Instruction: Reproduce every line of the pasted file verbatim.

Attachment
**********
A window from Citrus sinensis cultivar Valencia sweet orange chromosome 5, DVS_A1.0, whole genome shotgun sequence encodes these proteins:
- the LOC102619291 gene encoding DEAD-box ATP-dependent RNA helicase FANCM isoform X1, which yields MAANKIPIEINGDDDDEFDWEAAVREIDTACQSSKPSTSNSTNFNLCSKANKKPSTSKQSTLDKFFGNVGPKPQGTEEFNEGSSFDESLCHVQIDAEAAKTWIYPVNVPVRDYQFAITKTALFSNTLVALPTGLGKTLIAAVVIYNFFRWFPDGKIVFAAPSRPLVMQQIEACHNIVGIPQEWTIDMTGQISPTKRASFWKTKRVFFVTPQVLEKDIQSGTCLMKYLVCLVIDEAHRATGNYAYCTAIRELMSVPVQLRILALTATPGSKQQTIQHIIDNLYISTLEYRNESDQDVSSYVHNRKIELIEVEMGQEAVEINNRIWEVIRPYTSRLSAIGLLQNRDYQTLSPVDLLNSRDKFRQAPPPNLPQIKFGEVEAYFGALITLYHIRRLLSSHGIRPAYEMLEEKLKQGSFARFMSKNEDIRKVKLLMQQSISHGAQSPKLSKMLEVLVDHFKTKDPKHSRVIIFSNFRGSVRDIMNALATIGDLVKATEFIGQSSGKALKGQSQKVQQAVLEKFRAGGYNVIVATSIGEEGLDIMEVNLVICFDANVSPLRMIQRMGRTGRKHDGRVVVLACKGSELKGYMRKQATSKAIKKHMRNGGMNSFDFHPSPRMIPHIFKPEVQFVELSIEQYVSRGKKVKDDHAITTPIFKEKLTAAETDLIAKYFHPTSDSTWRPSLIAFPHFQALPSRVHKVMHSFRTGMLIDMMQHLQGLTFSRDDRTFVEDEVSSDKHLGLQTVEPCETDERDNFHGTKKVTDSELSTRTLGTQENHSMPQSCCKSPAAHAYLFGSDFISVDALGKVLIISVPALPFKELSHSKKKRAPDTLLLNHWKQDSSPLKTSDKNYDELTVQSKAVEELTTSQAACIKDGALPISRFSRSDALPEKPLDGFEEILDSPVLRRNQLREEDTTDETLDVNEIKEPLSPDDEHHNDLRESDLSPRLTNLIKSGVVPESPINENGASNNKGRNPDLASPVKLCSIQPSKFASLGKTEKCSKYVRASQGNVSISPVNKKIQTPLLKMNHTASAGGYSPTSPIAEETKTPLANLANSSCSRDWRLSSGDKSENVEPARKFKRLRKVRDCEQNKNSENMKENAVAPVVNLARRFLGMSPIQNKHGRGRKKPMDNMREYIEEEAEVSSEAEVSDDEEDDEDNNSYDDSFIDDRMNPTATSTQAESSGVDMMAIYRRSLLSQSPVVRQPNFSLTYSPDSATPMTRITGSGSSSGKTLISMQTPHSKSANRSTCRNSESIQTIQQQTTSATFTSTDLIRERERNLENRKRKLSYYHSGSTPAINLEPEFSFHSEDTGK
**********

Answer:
A window from Citrus sinensis cultivar Valencia sweet orange chromosome 5, DVS_A1.0, whole genome shotgun sequence encodes these proteins:
- the LOC102619291 gene encoding DEAD-box ATP-dependent RNA helicase FANCM isoform X1, which yields MAANKIPIEINGDDDDEFDWEAAVREIDTACQSSKPSTSNSTNFNLCSKANKKPSTSKQSTLDKFFGNVGPKPQGTEEFNEGSSFDESLCHVQIDAEAAKTWIYPVNVPVRDYQFAITKTALFSNTLVALPTGLGKTLIAAVVIYNFFRWFPDGKIVFAAPSRPLVMQQIEACHNIVGIPQEWTIDMTGQISPTKRASFWKTKRVFFVTPQVLEKDIQSGTCLMKYLVCLVIDEAHRATGNYAYCTAIRELMSVPVQLRILALTATPGSKQQTIQHIIDNLYISTLEYRNESDQDVSSYVHNRKIELIEVEMGQEAVEINNRIWEVIRPYTSRLSAIGLLQNRDYQTLSPVDLLNSRDKFRQAPPPNLPQIKFGEVEAYFGALITLYHIRRLLSSHGIRPAYEMLEEKLKQGSFARFMSKNEDIRKVKLLMQQSISHGAQSPKLSKMLEVLVDHFKTKDPKHSRVIIFSNFRGSVRDIMNALATIGDLVKATEFIGQSSGKALKGQSQKVQQAVLEKFRAGGYNVIVATSIGEEGLDIMEVNLVICFDANVSPLRMIQRMGRTGRKHDGRVVVLACKGSELKGYMRKQATSKAIKKHMRNGGMNSFDFHPSPRMIPHIFKPEVQFVELSIEQYVSRGKKVKDDHAITTPIFKEKLTAAETDLIAKYFHPTSDSTWRPSLIAFPHFQALPSRVHKVMHSFRTGMLIDMMQHLQGLTFSRDDRTFVEDEVSSDKHLGLQTVEPCETDERDNFHGTKKVTDSELSTRTLGTQENHSMPQSCCKSPAAHAYLFGSDFISVDALGKVLIISVPALPFKELSHSKKKRAPDTLLLNHWKQDSSPLKTSDKNYDELTVQSKAVEELTTSQAACIKDGALPISRFSRSDALPEKPLDGFEEILDSPVLRRNQLREEDTTDETLDVNEIKEPLSPDDEHHNDLRESDLSPRLTNLIKSGVVPESPINENGASNNKGRNPDLASPVKLCSIQPSKFASLGKTEKCSKYVRASQGNVSISPVNKKIQTPLLKMNHTASAGGYSPTSPIAEETKTPLANLANSSCSRDWRLSSGDKSENVEPARKFKRLRKVRDCEQNKNSENMKENAVAPVVNLARRFLGMSPIQNKHGRGRKKPMDNMREYIEEEAEVSSEAEVSDDEEDDEDNNSYDDSFIDDRMNPTATSTQAESSGVDMMAIYRRSLLSQSPVVRQPNFSLTYSPDSATPMTRITGSGSSSGKTLISMQTPHSKSANRSTCRNSESIQTIQQQTTSATFTSTDLIRERERNLENRKRKLSYYHSGSTPAINLEPEFSFHSEDTGK